[COLUMN] Ten million die

ONE out of three adults worldwide (more than 2 billion of the 6.02 billion adults out of a total global population of 8.05 billion) have high blood pressure and about 10 million of them die each year from complications of hypertension, like heart attack and stroke, or ruptured aneurysm.

In the United States, at least 48.1 percent of people (more than 164.5 million), 18 and older, have high blood pressure, highest among Blacks. Sixty-three percent of those 60 and older have hypertension.

Recent studies from the Queen Mary University of London in the United Kingdom “have identified more than 100 new regions of the human genome and more than 2,000 independent genetic signals that appear to influence blood pressure.” These data may help physicians better predict a person’s risk of developing hypertension.

There are unmodifiable risk factors include ethnicity (genetic) and some existing health conditions. The modifiable risk factors (within our control) include lifestyle: diet, salt-intake, exercise, weight, smoking, and alcohol, which could help prevent then development of high blood pressure.

Caveats: (1) Teenagers should have at least one initial blood pressure check-up. If normal, one every 3 months thereafter. If high, prompt medical consultation is recommended. Adults should have their blood pressure checked at least once a month for those normotensives (normal BP) and every day for those with severe high blood pressure on medications; every week for those with blood pressure (medically) controlled at 140 systolic/90 diastolic. If it goes higher, or with symptoms, notify your healthcare provider; (2) NEVER miss any medications. Countless people have suffered a stroke for missing to take their BP pills, even for a day; (3) Have a regular medical check-up at least once every 6 months; (4) Eat a healthy, mostly plant-based diet with a little red meat once a week, a lot of fish, some fruits and nuts, exercise daily, no smoking, occasional 1-2 drinks with dinner; (5) DIY stress managing with mini-vacation or stay-cation.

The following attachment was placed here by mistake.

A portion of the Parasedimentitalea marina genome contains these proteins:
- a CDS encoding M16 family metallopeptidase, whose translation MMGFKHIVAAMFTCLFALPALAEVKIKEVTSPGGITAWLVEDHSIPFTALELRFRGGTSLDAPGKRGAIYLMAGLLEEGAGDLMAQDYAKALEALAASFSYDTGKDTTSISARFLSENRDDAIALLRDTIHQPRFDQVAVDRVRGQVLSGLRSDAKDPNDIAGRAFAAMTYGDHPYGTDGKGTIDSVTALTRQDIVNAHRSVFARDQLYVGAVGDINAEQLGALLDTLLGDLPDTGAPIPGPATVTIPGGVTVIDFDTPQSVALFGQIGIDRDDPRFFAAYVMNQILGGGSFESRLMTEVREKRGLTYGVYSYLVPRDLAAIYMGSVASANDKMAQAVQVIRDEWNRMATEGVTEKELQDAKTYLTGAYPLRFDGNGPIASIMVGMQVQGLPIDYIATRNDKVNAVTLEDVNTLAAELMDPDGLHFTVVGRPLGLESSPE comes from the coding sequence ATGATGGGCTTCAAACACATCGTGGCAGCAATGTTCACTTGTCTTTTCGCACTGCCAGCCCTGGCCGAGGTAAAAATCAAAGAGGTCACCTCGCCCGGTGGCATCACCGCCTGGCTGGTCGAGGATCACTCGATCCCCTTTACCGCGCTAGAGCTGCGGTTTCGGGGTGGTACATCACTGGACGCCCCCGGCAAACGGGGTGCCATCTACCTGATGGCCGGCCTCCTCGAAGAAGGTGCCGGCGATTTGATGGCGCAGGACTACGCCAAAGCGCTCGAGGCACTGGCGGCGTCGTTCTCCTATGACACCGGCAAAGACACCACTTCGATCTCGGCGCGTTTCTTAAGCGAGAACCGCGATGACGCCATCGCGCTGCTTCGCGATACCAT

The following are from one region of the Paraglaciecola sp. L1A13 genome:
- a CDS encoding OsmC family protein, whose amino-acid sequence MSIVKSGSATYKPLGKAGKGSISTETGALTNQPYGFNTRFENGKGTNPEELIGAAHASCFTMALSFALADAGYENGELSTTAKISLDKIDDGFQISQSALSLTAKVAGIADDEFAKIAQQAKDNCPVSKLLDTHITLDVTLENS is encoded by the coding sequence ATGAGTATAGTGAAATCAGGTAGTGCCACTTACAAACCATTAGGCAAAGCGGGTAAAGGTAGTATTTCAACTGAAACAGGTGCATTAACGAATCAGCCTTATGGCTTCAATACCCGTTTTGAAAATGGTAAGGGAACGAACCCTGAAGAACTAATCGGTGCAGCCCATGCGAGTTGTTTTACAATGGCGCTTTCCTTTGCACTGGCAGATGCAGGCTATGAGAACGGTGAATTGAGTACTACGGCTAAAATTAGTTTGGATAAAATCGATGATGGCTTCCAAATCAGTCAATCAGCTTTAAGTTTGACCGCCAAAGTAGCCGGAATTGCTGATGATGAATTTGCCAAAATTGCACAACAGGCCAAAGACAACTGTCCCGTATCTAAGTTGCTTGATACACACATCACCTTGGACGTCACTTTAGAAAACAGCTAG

Smoothies vs arthritis

Arthritis of the hips or knees, etc., means inflammation (“itis”) of those joints from natural wear-and-tear of aging and abuse. If you could see these joints, they will look red, inflamed, warm, and swollen, which causes the pain, just like in conjunctivitis (pink-eye) or skin infection.

Inflammatory food items, like nightshade veggies (tomato, eggplant, potato, pepper, paprika, etc.), red meat, especially processed meats, all cause inflammation in our body when consumed.

Independent global studies have shown that eating all types of berries (blueberries, strawberries, red berry, blackberries), pineapple, celery, broccoli, papaya, Brussel sprouts, cauliflower, mustard green, lettuce, sweet potato, are all anti-inflammatory food items; they prevent and quell inflammation.

Famous daily beverage in smoothies (even in a portable USB blender) containing pineapple and its juice plus celery, papaya, and all the berries listed above, imbibed at least two times a day effectively minimize if not totally relieve joint pains after drinking the smoothies for a month, allowing discontinuance of joint pain medications. It is really amazing when you hear patients boasting they have abandoned all anti-arthritis injections, medications, gel, and cream, and are living without arthritis pains after embarking on these anti-inflammation smoothies.

Rice and Diabetes T2

Medical researchers discovered a “troubling link between higher consumption of white rice and Type 2 diabetes mellitus,” which is of epidemic proportion in Asia and other regions where white rice is the staple food.

The investigations are also probing into the association of diets high in sugar and fats to this most common diabetes. Worldwide, about 350 million people have Type 2 diabetes, according to the U.S. Centers for Disease Control and Prevention (CDC).